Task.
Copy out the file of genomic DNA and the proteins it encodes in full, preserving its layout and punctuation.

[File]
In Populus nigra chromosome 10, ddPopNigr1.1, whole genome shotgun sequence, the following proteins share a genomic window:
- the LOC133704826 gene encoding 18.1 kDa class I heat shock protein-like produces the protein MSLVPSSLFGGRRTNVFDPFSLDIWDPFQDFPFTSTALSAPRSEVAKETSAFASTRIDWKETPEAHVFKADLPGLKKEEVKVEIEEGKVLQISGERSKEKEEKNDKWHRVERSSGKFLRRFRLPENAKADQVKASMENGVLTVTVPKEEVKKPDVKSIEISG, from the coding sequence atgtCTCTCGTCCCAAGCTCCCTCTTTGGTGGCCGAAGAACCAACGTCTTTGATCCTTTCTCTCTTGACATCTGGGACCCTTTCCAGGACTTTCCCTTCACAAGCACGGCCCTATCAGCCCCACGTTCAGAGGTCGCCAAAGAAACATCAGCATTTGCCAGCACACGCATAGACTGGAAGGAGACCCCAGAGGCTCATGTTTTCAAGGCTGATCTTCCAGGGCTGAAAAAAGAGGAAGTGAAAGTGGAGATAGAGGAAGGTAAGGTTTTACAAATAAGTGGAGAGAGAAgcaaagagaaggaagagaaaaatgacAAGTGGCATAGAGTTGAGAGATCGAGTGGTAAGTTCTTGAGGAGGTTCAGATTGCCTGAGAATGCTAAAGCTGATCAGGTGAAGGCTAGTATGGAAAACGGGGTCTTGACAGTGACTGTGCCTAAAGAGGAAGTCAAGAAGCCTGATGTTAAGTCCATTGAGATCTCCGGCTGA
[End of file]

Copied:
In Populus nigra chromosome 10, ddPopNigr1.1, whole genome shotgun sequence, the following proteins share a genomic window:
- the LOC133704826 gene encoding 18.1 kDa class I heat shock protein-like produces the protein MSLVPSSLFGGRRTNVFDPFSLDIWDPFQDFPFTSTALSAPRSEVAKETSAFASTRIDWKETPEAHVFKADLPGLKKEEVKVEIEEGKVLQISGERSKEKEEKNDKWHRVERSSGKFLRRFRLPENAKADQVKASMENGVLTVTVPKEEVKKPDVKSIEISG, from the coding sequence atgtCTCTCGTCCCAAGCTCCCTCTTTGGTGGCCGAAGAACCAACGTCTTTGATCCTTTCTCTCTTGACATCTGGGACCCTTTCCAGGACTTTCCCTTCACAAGCACGGCCCTATCAGCCCCACGTTCAGAGGTCGCCAAAGAAACATCAGCATTTGCCAGCACACGCATAGACTGGAAGGAGACCCCAGAGGCTCATGTTTTCAAGGCTGATCTTCCAGGGCTGAAAAAAGAGGAAGTGAAAGTGGAGATAGAGGAAGGTAAGGTTTTACAAATAAGTGGAGAGAGAAgcaaagagaaggaagagaaaaatgacAAGTGGCATAGAGTTGAGAGATCGAGTGGTAAGTTCTTGAGGAGGTTCAGATTGCCTGAGAATGCTAAAGCTGATCAGGTGAAGGCTAGTATGGAAAACGGGGTCTTGACAGTGACTGTGCCTAAAGAGGAAGTCAAGAAGCCTGATGTTAAGTCCATTGAGATCTCCGGCTGA